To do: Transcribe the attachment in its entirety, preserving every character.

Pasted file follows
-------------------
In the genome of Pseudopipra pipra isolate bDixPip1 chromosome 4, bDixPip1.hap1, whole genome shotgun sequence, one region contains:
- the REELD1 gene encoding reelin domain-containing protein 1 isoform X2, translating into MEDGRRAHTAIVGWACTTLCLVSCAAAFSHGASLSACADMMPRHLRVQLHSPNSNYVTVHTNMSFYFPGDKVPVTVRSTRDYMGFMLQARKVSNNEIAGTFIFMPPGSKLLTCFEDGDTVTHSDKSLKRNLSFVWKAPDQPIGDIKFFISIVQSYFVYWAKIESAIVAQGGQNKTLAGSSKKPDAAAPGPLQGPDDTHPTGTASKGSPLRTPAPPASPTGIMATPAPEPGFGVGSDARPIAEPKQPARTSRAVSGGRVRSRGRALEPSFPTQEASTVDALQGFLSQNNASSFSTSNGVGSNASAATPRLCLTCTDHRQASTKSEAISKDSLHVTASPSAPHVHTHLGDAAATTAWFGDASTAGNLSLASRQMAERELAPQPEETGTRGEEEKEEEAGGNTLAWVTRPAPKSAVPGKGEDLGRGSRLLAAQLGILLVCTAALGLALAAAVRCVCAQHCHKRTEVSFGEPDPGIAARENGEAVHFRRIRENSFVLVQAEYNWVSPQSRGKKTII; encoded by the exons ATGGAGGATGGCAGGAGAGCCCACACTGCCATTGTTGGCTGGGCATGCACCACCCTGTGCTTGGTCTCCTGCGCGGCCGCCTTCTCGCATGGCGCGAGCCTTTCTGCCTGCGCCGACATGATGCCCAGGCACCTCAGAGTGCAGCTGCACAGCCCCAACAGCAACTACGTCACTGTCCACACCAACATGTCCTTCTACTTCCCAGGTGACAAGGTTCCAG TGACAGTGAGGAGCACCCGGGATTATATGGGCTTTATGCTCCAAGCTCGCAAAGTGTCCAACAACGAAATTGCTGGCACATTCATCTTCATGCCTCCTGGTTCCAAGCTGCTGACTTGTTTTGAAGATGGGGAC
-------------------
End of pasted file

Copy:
In the genome of Pseudopipra pipra isolate bDixPip1 chromosome 4, bDixPip1.hap1, whole genome shotgun sequence, one region contains:
- the REELD1 gene encoding reelin domain-containing protein 1 isoform X2, translating into MEDGRRAHTAIVGWACTTLCLVSCAAAFSHGASLSACADMMPRHLRVQLHSPNSNYVTVHTNMSFYFPGDKVPVTVRSTRDYMGFMLQARKVSNNEIAGTFIFMPPGSKLLTCFEDGDTVTHSDKSLKRNLSFVWKAPDQPIGDIKFFISIVQSYFVYWAKIESAIVAQGGQNKTLAGSSKKPDAAAPGPLQGPDDTHPTGTASKGSPLRTPAPPASPTGIMATPAPEPGFGVGSDARPIAEPKQPARTSRAVSGGRVRSRGRALEPSFPTQEASTVDALQGFLSQNNASSFSTSNGVGSNASAATPRLCLTCTDHRQASTKSEAISKDSLHVTASPSAPHVHTHLGDAAATTAWFGDASTAGNLSLASRQMAERELAPQPEETGTRGEEEKEEEAGGNTLAWVTRPAPKSAVPGKGEDLGRGSRLLAAQLGILLVCTAALGLALAAAVRCVCAQHCHKRTEVSFGEPDPGIAARENGEAVHFRRIRENSFVLVQAEYNWVSPQSRGKKTII; encoded by the exons ATGGAGGATGGCAGGAGAGCCCACACTGCCATTGTTGGCTGGGCATGCACCACCCTGTGCTTGGTCTCCTGCGCGGCCGCCTTCTCGCATGGCGCGAGCCTTTCTGCCTGCGCCGACATGATGCCCAGGCACCTCAGAGTGCAGCTGCACAGCCCCAACAGCAACTACGTCACTGTCCACACCAACATGTCCTTCTACTTCCCAGGTGACAAGGTTCCAG TGACAGTGAGGAGCACCCGGGATTATATGGGCTTTATGCTCCAAGCTCGCAAAGTGTCCAACAACGAAATTGCTGGCACATTCATCTTCATGCCTCCTGGTTCCAAGCTGCTGACTTGTTTTGAAGATGGGGAC